Acrolein induced DNA damage, mutagenicity and effect on DNA repair

Mol Nutr Food Res. 2011 Sep;55(9):1291-300. doi: 10.1002/mnfr.201100148. Epub 2011 Jun 29.


Acrolein (Acr) is a ubiquitous environmental contaminant; it also can be generated endogenously by lipid peroxidation. Acr contains a carbonyl group and an olefinic double bond; it can react with many cellular molecules including amino acids, proteins and nucleic acids. In this review article we focus on updating information regarding: (i) Acr-induced DNA damage and methods of detection, (ii) repair of Acr-DNA damage, (iii) mutagenicity of Acr-DNA adducts, (iv) sequence specificity and methylation effect on Acr-DNA adduct formation and (v) the role of Acr in human cancer. We have found that Acr can inhibit DNA repair and induces mutagenic Acr-dG adducts and that the binding spectrum of Acr in the p53 gene in normal human bronchial epithelial cells is similar to the p53 mutational spectrum in lung cancer. Since Acr-DNA adduct has been identified in human lung tissue and Acr causes bladder cancer in human and rat models, we conclude that Acr is a major lung and bladder carcinogen, and its carcinogenicity arises via induction of DNA damage and inhibition of DNA repair.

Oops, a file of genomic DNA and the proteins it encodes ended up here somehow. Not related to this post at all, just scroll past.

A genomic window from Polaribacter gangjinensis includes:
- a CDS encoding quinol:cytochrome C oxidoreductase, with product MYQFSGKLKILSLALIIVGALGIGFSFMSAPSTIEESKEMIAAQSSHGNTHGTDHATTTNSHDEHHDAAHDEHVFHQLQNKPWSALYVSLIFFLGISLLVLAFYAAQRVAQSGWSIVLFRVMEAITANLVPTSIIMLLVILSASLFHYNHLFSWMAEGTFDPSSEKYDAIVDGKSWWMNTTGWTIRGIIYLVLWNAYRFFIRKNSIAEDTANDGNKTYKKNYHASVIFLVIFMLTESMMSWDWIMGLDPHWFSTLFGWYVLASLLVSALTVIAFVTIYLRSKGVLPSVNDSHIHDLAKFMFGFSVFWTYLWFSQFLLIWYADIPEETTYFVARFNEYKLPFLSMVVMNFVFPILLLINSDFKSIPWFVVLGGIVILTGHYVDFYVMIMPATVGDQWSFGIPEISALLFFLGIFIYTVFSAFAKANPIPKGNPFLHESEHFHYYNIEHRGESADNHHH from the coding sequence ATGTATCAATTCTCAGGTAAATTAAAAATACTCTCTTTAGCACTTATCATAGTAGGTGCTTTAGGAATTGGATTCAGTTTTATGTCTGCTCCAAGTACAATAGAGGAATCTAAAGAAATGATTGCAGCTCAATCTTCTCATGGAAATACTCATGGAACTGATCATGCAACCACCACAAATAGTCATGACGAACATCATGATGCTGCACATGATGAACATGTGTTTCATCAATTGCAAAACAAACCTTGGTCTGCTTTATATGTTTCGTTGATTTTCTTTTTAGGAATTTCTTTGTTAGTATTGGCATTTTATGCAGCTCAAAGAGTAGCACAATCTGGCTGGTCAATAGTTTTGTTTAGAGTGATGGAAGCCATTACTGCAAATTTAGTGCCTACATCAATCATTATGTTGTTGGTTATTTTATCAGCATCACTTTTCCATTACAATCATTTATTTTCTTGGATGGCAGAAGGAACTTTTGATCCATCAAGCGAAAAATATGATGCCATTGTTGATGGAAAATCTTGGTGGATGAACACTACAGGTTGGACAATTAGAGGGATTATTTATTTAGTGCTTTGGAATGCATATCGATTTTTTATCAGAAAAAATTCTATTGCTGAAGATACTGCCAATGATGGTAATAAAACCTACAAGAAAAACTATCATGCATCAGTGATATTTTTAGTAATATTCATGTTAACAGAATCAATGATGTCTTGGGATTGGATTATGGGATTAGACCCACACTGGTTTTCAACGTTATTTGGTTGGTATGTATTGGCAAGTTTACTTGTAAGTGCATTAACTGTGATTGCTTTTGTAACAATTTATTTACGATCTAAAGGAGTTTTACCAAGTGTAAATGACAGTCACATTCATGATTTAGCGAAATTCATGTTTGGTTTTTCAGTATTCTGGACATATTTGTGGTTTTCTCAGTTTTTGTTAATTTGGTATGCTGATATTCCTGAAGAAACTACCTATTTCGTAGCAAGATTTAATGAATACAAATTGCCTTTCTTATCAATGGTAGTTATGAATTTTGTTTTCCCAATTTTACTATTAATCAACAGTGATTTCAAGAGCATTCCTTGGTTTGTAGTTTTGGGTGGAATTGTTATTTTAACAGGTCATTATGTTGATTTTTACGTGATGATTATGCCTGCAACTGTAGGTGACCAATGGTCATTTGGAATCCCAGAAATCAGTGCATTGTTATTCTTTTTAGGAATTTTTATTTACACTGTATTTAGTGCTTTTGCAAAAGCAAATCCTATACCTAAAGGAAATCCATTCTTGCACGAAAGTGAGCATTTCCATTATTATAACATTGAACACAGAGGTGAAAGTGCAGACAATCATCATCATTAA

Publication types

  • Research Support, N.I.H., Extramural
  • Review

MeSH terms

  • Acrolein / chemistry
  • Acrolein / metabolism*
  • Acrolein / toxicity*
  • Animals
  • Carcinogenicity Tests
  • Carcinogens / metabolism
  • DNA Adducts / chemistry
  • DNA Damage*
  • DNA Repair*
  • Humans
  • Lipid Peroxidation
  • Lung Neoplasms / genetics
  • Mutagenicity Tests
  • Mutation
  • Rats
  • Tumor Suppressor Protein p53 / genetics
  • Urinary Bladder Neoplasms / etiology


  • Carcinogens
  • DNA Adducts
  • Tumor Suppressor Protein p53
  • Acrolein